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Thanks for that post, interesting;

however, without knowing the details of Veblen's analysis, I might remark that the following view:

> In that case, the industrialists would hire >
> themselves > a dictator who would allow them to
> reorganize.

Is only a very imprecise characterisation of Hitler and his relation to German industry. Certainly, I cannot reproach Veblen for writing this two decades before the Nazi seizure of power, how could he have known the precise dynamics in any detail. However, in the thirties, fourties and fifties this view (largely appropriated by the Marxists) had very wide circulation but it is essentially wrong, I would argue. Hitler was not "hired" by industrialists; his party was a revolutionary force based on popular support;

after seizing power, he ruthlessly pursued his racial goals through the power of the state which ultimately overruled any business interests; there was a lot of tension between the Nazis and industry as the Nazis began to gear the German economy towards war, imposing taxes and price controls, directing investments away from civilian production, establishing huge state controlled concerns (such as the Reichswerke Herman Goering), forcing businesses to buy government bonds etc;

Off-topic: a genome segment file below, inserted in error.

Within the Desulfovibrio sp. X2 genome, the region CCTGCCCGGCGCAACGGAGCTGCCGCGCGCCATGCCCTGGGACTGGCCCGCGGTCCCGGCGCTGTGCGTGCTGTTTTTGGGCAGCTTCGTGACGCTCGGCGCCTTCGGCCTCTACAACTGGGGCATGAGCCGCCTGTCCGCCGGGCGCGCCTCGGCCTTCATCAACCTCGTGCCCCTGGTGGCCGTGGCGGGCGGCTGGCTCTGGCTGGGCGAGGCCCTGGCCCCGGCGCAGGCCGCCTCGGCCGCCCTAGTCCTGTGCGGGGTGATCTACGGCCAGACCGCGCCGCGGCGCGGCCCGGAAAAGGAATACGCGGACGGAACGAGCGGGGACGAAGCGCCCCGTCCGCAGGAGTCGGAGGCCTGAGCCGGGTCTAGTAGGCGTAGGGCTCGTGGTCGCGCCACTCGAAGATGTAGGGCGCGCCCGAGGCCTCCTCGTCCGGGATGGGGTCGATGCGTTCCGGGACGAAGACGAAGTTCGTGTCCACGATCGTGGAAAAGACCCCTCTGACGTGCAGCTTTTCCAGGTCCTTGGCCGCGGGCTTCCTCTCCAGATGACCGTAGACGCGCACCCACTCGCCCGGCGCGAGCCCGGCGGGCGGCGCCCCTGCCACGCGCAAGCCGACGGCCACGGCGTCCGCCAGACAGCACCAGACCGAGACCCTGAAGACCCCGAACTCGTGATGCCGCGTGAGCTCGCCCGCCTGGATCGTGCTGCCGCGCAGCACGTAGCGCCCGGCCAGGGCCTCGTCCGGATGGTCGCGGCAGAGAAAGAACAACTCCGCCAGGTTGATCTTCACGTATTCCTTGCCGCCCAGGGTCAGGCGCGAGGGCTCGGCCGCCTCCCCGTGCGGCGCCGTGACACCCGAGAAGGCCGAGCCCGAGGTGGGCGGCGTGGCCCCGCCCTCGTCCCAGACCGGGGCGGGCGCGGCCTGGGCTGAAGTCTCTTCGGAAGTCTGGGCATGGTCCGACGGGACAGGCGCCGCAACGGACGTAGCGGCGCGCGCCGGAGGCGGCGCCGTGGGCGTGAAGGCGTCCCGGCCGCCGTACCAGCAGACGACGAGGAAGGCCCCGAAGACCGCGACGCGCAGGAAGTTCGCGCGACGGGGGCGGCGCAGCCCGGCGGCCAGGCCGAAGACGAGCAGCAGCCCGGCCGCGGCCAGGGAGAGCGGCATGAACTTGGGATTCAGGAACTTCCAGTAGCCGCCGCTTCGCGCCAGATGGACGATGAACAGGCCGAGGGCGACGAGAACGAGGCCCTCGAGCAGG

of course, overall industry had little to complain as German recovery gained pace, Hitler dissolved all independent unions and the initial phase of war and conquest allowed them to reap untold profits; large parts of industry became extremely guilty; certainly, there was nothing resembling any kind of organised resistance to Hitler;

nevertheless, and in particular in the early 30s and before the seizure of power, industrialists were generally neither Nazis, nor particularly interested in giving a radical like Hitler a shot at government; they prefered a conservative authoritarian government such as that of von Papen in the early 1930s; the collaboration with Hitler was only meant to use his popular support to legitimize a conservative, traditional solution which on its own had very little popular backing at the time;

in this sense, one may say they "hired" hitler; but "they" is more the conservative political class than German industry per se; moreover, "they" never intended Hitler to become the absolutely dominant force in Germany as he swiftly did; nor was this any well-thought out plan to "hire a dictator"; rather, it was an emergency solution judged necessary by some of these deluded fools because they feared that if they did not integrate at least one of the big popular parties into government (and they sure wouldn't let the communists), popular unrest may spiral totally out of control;

by Almanax on Fri Feb 23rd, 2007 at 09:30:54 AM EST

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